State of the Union: What Do You Want Obama to Say?

As America braces for an address that tends to be uneventful, here's what Washington's major constituencies would like Obama to talk about.

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What is the point of the State of the Union?

The president's annual address to Congress tends to be a laundry list of policy priorities that fails to make much of a splash either inside the Capitol or with the broader public. His opponents are only listening to find things to take issue with, and his allies are mostly just hoping he tosses a mention to their pet causes.

President Obama lays out his second-term vision for America. See full coverage

This year's State of the Union isn't likely to be a grandly ideological call to action -- President Obama already accomplished that with his inaugural address last month. Nor is it likely to be the occasion for a radical reorientation of his presidency. The White House appears to believe things are going well for Obama right now, with Republicans on the ropes and action under way on a slew of priorities. Spoiler alert: Obama is overwhelmingly likely to announce that the state of the Union is strong.

Nonetheless, we will be listening for clues to the path forward. I surveyed a few activists of varying perspectives to find out what they were hoping to hear from Obama on Tuesday. Was there anything he could say that would please the right, for example? (Not really -- the conservatives I surveyed said they wouldn't be satisfied unless Obama had a total change of heart and began embracing right-wing positions, which seems unlikely.) Would the left be looking for any specific commitments? (They're happy these days, but wouldn't mind a shout-out for campaign-finance reform, they say.)

Here is how the political world is setting its expectations for Obama's speech tonight.

The Tea Partier
"The thing that will continue to hold us back is the uncertainty Washington causes when it creates crisis after crisis after crisis, which makes it difficult for business owners and families to know how to plan for the future. Job creators and entrepreneurs, who could lift the economy from the dismal stagnation that we have experienced over the last four years, are instead fearful of being punished by the president for being successful and creating jobs and uncertain whether or not they should invest in growing their businesses. We want this president to say he will change course, acknowledge the government has an overspending problem, balance the budget in five years without raising taxes, and see him reject the "new normal" of high unemployment, economic malaise, lower standards of living, and less hope that has characterized his first four years."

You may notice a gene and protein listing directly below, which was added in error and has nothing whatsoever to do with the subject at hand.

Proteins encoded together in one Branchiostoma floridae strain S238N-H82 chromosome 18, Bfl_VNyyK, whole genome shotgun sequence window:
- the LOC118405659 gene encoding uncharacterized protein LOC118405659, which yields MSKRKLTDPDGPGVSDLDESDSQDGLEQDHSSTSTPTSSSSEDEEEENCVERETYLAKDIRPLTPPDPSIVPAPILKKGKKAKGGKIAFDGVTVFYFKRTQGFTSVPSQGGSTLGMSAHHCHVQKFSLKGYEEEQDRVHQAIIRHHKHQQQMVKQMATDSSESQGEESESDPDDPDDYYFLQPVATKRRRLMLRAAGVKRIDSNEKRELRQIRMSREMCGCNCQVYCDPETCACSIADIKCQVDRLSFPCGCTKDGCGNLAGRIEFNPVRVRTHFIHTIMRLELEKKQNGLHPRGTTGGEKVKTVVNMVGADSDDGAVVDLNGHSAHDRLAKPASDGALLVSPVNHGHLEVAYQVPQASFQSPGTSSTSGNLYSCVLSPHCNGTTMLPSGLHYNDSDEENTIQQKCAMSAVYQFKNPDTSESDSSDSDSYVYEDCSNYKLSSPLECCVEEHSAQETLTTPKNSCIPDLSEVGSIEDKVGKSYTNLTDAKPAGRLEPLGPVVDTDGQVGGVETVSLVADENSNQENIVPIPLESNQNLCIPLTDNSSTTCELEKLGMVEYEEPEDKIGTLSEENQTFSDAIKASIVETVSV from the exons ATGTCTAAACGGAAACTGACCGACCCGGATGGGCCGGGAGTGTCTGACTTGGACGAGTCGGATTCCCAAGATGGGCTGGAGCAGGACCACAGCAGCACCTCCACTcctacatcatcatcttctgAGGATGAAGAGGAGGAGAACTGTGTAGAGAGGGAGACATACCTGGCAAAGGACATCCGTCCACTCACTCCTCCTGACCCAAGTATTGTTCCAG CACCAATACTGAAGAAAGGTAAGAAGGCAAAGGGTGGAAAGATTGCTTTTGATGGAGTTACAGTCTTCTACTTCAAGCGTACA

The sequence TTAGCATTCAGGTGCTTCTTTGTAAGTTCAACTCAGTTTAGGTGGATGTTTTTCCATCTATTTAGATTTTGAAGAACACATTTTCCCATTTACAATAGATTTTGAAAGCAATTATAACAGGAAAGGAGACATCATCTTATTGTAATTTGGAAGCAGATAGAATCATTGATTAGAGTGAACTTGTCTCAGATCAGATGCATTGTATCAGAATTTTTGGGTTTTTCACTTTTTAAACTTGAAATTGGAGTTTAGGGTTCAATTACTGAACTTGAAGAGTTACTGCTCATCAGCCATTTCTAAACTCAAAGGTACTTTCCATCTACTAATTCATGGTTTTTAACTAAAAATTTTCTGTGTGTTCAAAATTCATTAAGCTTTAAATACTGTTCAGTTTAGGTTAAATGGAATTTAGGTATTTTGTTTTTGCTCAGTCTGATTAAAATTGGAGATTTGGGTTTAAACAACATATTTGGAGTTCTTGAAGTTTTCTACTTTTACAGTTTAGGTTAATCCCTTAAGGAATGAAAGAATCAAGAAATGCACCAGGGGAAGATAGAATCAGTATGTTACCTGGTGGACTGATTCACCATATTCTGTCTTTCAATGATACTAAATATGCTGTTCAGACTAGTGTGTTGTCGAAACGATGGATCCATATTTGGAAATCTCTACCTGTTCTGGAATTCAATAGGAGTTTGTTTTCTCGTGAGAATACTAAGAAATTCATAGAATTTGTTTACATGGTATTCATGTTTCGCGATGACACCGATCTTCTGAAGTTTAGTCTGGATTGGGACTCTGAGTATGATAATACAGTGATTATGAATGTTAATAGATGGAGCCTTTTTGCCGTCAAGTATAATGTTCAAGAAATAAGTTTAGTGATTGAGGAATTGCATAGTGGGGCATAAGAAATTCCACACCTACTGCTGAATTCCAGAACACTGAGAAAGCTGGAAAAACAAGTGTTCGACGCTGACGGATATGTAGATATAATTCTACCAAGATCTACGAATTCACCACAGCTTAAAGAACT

--Jenny Beth Martin, co-founder and national coordinator, Tea Party Patriots

The Left Winger
"The president should make clear that while he supports cost-cutting reforms like letting Medicare negotiate drug prices, he is 100-percent opposed to cutting our grandparents' Social Security and Medicare benefits .... He should also make the case for how government can help people's lives -- including major government investment in jobs and passage of an assault weapons ban and background checks to prevent more killings. If he really wanted to thrill progressives, he'd vow to support public financing of congressional campaigns and a constitutional amendment to overturn Citizens United -- but I'm not expecting that much awesomeness."
--Adam Green, co-founder, Progressive Change Campaign Committee

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Molly Ball is a staff writer covering national politics at The Atlantic.

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